Sec. Alzheimer's Disease and Related Dementias
Volume 13 - 2021 | https://doi.org/10.3389/fnagi.2021.777819
Urinary Incontinence and Alzheimer’s Disease: Insights From Patients and Preclinical Models
- 1Department of Urology, Beaumont Health, Royal Oak, MI, United States
- 2Oakland University William Beaumont School of Medicine, Rochester Hills, MI, United States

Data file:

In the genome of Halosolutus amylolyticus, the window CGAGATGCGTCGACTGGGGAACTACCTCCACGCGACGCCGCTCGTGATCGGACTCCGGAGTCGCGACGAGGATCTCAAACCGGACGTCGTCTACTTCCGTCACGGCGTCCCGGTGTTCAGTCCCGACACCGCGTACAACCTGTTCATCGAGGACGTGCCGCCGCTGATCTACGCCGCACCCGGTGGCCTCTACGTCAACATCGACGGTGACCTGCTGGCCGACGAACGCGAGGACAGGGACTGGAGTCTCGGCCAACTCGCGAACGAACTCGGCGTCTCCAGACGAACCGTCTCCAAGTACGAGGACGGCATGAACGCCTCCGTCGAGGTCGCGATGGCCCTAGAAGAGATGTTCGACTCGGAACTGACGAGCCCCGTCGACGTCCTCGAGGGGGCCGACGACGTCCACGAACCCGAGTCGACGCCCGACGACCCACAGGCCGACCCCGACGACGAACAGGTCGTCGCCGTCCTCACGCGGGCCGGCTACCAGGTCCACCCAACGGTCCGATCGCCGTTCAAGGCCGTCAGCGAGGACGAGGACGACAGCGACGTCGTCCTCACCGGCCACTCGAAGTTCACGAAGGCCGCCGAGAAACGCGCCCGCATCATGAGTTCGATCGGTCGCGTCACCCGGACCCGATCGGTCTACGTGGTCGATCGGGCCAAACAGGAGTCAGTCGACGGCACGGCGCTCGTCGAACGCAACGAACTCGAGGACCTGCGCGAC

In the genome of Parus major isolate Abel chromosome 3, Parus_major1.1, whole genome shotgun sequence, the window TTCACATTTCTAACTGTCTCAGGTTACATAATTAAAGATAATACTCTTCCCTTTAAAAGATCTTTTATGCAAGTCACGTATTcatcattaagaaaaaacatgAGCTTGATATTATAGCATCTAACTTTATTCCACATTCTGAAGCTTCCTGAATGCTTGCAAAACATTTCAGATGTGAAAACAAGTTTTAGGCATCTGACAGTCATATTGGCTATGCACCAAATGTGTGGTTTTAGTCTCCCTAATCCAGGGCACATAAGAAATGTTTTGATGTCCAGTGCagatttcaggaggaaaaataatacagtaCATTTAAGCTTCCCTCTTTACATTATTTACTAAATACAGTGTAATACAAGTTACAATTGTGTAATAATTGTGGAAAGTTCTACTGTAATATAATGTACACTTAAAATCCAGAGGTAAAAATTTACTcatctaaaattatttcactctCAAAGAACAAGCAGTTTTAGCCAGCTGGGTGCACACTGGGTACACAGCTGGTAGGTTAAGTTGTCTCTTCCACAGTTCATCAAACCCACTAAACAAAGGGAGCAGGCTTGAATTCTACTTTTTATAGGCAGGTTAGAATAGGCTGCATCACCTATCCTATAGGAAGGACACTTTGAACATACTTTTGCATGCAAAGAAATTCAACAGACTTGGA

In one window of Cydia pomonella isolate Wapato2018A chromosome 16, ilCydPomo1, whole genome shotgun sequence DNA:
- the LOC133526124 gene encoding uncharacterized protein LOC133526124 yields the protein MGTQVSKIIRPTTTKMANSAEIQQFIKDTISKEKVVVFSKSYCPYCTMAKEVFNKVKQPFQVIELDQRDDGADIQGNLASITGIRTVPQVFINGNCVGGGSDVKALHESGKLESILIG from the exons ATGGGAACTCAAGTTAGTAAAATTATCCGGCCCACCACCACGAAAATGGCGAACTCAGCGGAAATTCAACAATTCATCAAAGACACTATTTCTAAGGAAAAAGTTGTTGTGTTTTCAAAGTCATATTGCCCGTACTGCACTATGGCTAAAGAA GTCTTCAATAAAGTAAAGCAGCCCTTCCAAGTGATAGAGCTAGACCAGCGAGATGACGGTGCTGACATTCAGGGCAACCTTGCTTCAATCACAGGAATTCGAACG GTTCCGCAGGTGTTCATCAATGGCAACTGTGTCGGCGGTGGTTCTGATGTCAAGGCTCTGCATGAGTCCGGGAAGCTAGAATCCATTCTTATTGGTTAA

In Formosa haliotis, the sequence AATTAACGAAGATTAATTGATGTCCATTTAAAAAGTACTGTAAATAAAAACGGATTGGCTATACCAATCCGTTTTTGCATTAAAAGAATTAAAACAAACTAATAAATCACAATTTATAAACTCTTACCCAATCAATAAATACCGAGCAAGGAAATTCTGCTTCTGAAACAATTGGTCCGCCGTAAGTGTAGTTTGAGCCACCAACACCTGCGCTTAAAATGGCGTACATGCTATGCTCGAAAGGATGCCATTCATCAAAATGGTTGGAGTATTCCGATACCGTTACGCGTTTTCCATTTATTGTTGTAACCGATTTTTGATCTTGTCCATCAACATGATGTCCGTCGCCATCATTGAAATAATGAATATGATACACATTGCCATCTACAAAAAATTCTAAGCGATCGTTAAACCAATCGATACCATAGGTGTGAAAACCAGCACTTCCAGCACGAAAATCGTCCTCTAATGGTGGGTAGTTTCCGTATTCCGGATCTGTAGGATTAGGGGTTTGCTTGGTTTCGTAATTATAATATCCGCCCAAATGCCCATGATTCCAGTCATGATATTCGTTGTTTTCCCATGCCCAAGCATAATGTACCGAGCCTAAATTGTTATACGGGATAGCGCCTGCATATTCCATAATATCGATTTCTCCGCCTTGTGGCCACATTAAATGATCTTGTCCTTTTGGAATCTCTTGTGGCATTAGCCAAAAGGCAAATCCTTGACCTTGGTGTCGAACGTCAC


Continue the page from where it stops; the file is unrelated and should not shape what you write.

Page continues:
Alzheimer’s disease effects a large percentage of elderly dementia patients and is diagnosed on the basis of amyloid plaques and neurofibrillary tangles (NFTs) present in the brain. Urinary incontinence (UI) is often found in the elderly populations and multiple studies have shown that it is more common in Alzheimer’s disease patients than those with normal cognitive function. However, the link between increased UI and Alzheimer’s disease is still unclear. Amyloid plaques and NFTs present in micturition centers of the brain could cause a loss of signal to the bladder, resulting in the inability to properly void. Additionally, as Alzheimer’s disease progresses, patients become less likely to recognize the need or understand the appropriate time and place to void. There are several treatments for UI targeting the muscarinic and β3 adrenergic receptors, which are present in the bladder and the brain. While these treatments may aid in UI, they often have effects on the brain with cognitive impairment side-effects. Acetylcholine esterase inhibitors are often used in treatment of Alzheimer’s disease and directly oppose effects of anti-muscarinics used for UI, making UI management in Alzheimer’s disease patients difficult. There are currently over 200 pre-clinical models of Alzheimer’s disease, however, little research has been done on voiding disfunction in these models. There is preliminary data suggesting these models have similar voiding behavior to Alzheimer’s disease patients but much more research is needed to understand the link between UI and Alzheimer’s disease and discover better treatment options for managing both simultaneously.